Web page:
Graduate School of Chinese Science and Technology University, Institute of Genetics, Academia Sinica, Beijing, China, M.Sc. candidate, 1984-88, Genetics
University of North Carolina at Chapel Hill, Ph.D., 1988-93, Biology (Angiogenesis)
University of California, San Francisco, Postdoctoral Fellow, 1994-2001, Cancer Biology

Honors & Awards

  • 1994-97
    Leukemia Society of America, Postdoctoral Fellowship
  • 1997-99
    American Heart Association, Postdoctoral Fellowship
  • 2003-2005
    Pfizer Atorvastatin Research Award

Selected Publications

  1. Lyu Z, Zhao Y, Buuh ZY, Gorman N, Goldman AR, Islam MS, Tang HY, Wang RE Steric-Free Bioorthogonal Labeling of Acetylation Substrates Based on a Fluorine-Thiol Displacement Reaction.  View on PubMed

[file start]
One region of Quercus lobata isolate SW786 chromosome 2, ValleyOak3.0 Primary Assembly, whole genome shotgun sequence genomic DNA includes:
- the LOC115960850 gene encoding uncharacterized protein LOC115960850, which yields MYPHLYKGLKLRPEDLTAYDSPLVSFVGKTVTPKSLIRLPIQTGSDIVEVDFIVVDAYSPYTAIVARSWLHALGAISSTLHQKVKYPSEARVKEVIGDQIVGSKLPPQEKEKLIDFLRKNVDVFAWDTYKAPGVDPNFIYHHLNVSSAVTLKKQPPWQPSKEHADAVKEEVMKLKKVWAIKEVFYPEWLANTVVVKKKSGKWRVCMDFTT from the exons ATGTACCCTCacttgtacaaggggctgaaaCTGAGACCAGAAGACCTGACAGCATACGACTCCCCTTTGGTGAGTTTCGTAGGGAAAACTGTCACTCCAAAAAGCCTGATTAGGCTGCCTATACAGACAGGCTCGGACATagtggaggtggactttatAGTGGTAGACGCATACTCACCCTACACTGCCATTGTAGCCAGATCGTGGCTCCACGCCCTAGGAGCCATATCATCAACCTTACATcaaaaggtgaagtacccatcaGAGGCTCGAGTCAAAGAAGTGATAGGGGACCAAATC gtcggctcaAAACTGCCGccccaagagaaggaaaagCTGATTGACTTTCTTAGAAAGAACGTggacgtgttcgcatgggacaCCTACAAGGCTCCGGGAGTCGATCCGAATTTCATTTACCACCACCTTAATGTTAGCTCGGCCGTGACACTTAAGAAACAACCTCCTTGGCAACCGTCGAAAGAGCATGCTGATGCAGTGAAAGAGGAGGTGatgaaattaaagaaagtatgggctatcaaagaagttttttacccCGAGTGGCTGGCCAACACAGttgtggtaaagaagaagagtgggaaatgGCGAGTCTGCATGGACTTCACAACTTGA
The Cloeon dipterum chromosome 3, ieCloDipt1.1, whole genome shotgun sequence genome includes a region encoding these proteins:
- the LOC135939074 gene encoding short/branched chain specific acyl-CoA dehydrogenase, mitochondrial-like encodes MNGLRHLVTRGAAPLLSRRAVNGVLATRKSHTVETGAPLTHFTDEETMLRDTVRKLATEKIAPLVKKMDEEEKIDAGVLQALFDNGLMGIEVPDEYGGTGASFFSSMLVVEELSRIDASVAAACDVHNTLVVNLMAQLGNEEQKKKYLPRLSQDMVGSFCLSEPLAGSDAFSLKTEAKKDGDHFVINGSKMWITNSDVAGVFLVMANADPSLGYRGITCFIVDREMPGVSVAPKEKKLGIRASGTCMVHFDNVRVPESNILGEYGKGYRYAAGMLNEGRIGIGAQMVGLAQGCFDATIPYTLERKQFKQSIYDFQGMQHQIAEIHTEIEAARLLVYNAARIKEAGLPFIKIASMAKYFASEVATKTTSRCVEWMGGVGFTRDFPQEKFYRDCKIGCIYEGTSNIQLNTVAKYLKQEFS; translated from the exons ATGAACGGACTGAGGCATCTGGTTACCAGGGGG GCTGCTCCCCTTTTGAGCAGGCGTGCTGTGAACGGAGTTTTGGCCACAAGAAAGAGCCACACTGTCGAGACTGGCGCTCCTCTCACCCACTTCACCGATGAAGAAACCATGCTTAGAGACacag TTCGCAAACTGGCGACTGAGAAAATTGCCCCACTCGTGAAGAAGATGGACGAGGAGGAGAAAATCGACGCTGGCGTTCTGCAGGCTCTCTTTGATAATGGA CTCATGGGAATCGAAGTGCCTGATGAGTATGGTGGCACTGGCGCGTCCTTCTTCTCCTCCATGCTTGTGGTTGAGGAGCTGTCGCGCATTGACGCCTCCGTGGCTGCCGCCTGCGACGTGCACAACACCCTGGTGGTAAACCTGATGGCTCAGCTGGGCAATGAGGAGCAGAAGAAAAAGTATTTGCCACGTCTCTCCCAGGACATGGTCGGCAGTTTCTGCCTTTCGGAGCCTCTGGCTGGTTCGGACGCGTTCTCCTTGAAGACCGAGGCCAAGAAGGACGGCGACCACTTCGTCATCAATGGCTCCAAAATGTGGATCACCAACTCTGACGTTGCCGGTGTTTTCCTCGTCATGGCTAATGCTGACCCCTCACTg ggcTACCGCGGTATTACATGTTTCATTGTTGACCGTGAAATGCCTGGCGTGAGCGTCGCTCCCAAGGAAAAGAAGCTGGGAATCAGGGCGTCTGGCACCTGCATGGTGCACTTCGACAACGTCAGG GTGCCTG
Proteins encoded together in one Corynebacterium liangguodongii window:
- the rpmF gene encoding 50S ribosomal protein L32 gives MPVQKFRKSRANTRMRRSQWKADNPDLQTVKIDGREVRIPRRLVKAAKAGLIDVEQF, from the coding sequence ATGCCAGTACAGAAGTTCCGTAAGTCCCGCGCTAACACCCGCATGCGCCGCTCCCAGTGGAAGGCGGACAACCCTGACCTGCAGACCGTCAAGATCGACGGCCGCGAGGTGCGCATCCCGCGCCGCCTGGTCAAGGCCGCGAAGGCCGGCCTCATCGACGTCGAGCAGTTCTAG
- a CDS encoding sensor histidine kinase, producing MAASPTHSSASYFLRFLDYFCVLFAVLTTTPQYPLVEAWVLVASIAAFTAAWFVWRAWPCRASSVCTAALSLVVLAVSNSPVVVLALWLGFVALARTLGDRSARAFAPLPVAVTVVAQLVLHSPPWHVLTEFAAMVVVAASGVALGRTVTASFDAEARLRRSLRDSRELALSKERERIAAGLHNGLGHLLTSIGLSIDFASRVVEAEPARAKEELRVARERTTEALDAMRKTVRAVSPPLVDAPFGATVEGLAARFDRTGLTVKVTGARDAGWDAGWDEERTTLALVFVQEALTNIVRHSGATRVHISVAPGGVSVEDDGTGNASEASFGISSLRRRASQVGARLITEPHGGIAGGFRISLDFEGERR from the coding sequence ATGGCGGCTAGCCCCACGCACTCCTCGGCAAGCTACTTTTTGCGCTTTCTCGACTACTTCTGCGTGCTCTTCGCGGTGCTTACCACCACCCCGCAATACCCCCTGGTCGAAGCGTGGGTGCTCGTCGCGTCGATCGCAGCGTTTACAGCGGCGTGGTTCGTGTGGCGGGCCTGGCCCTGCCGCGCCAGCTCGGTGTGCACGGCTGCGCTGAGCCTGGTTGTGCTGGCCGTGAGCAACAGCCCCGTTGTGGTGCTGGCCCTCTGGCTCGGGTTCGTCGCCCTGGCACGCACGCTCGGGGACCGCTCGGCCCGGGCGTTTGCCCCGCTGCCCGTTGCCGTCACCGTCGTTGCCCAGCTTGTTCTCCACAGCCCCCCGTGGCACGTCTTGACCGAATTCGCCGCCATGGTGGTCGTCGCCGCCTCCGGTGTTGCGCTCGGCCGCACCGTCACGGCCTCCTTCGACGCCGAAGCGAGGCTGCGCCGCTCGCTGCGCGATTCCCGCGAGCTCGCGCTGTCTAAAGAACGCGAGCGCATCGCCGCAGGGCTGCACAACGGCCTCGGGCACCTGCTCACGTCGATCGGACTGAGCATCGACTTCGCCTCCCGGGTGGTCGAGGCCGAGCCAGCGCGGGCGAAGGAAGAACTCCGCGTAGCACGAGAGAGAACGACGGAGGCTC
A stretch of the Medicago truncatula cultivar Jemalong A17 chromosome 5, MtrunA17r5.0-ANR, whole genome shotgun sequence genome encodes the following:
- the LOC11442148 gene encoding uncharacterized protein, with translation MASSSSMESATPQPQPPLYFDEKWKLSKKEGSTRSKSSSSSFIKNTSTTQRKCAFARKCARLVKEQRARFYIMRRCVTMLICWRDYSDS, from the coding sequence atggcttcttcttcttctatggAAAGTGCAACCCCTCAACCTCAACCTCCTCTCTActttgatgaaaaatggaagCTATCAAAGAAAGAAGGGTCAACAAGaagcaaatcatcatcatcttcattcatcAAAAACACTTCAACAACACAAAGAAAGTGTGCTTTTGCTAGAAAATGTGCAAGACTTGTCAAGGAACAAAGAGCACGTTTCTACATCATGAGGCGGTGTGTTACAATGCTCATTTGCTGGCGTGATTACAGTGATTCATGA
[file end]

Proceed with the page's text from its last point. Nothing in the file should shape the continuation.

2. Maloney R, Buuh ZY, Zhao Y, Wang RE Site-specific antibody fragment conjugates for targeted imaging.  View on PubMed
  3. Zhang Y, Fang C, Wang RE, Wang Y, Guo H, Guo C, Zhao L, Li S, Li X, Schultz PG, Cao YJ, Wang F A tumor-targeted immune checkpoint blocker.  View on PubMed
  4. Cuervo H, Nielsen CM, Simonetto DA, Ferrell L, Shah VH, Wang RA Endothelial notch signaling is essential to prevent hepatic vascular malformations in mice.  View on PubMed
  5. Nielsen CM, Huang L, Murphy PA, Lawton MT, Wang RA Mouse Models of Cerebral Arteriovenous Malformation.  View on PubMed
  6. Murphy PA, Kim TN, Huang L, Nielsen CM, Lawton MT, Adams RH, Schaffer CB, Wang RA Constitutively active Notch4 receptor elicits brain arteriovenous malformations through enlargement of capillary-like vessels.  View on PubMed
  7. Lin Y, Jiang W, Ng J, Jina A, Wang RA Endothelial ephrin-B2 is essential for arterial vasodilation in mice.  View on PubMed
  8. Nielsen CM, Cuervo H, Ding VW, Kong Y, Huang EJ, Wang RA Deletion of Rbpj from postnatal endothelium leads to abnormal arteriovenous shunting in mice.  View on PubMed